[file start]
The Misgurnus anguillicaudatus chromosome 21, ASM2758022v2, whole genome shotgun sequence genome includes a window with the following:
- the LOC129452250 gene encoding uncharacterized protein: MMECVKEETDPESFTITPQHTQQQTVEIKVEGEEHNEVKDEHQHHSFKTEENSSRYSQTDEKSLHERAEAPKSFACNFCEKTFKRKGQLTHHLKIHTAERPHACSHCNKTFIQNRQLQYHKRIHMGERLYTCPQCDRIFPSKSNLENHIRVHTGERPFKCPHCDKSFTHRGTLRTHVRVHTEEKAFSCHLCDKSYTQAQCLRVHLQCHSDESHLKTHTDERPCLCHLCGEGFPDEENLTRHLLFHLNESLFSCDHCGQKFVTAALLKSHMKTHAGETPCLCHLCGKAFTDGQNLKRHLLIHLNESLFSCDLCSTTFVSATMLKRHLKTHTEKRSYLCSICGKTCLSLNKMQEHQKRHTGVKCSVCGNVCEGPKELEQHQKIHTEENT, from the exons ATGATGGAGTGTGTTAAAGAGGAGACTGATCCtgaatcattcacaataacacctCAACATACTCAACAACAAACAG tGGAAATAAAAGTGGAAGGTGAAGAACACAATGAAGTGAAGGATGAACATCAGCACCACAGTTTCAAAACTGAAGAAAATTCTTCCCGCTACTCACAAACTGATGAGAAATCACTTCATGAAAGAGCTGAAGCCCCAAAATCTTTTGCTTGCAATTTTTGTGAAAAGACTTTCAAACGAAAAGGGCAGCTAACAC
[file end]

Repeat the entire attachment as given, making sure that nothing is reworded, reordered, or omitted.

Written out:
The Misgurnus anguillicaudatus chromosome 21, ASM2758022v2, whole genome shotgun sequence genome includes a window with the following:
- the LOC129452250 gene encoding uncharacterized protein: MMECVKEETDPESFTITPQHTQQQTVEIKVEGEEHNEVKDEHQHHSFKTEENSSRYSQTDEKSLHERAEAPKSFACNFCEKTFKRKGQLTHHLKIHTAERPHACSHCNKTFIQNRQLQYHKRIHMGERLYTCPQCDRIFPSKSNLENHIRVHTGERPFKCPHCDKSFTHRGTLRTHVRVHTEEKAFSCHLCDKSYTQAQCLRVHLQCHSDESHLKTHTDERPCLCHLCGEGFPDEENLTRHLLFHLNESLFSCDHCGQKFVTAALLKSHMKTHAGETPCLCHLCGKAFTDGQNLKRHLLIHLNESLFSCDLCSTTFVSATMLKRHLKTHTEKRSYLCSICGKTCLSLNKMQEHQKRHTGVKCSVCGNVCEGPKELEQHQKIHTEENT, from the exons ATGATGGAGTGTGTTAAAGAGGAGACTGATCCtgaatcattcacaataacacctCAACATACTCAACAACAAACAG tGGAAATAAAAGTGGAAGGTGAAGAACACAATGAAGTGAAGGATGAACATCAGCACCACAGTTTCAAAACTGAAGAAAATTCTTCCCGCTACTCACAAACTGATGAGAAATCACTTCATGAAAGAGCTGAAGCCCCAAAATCTTTTGCTTGCAATTTTTGTGAAAAGACTTTCAAACGAAAAGGGCAGCTAACAC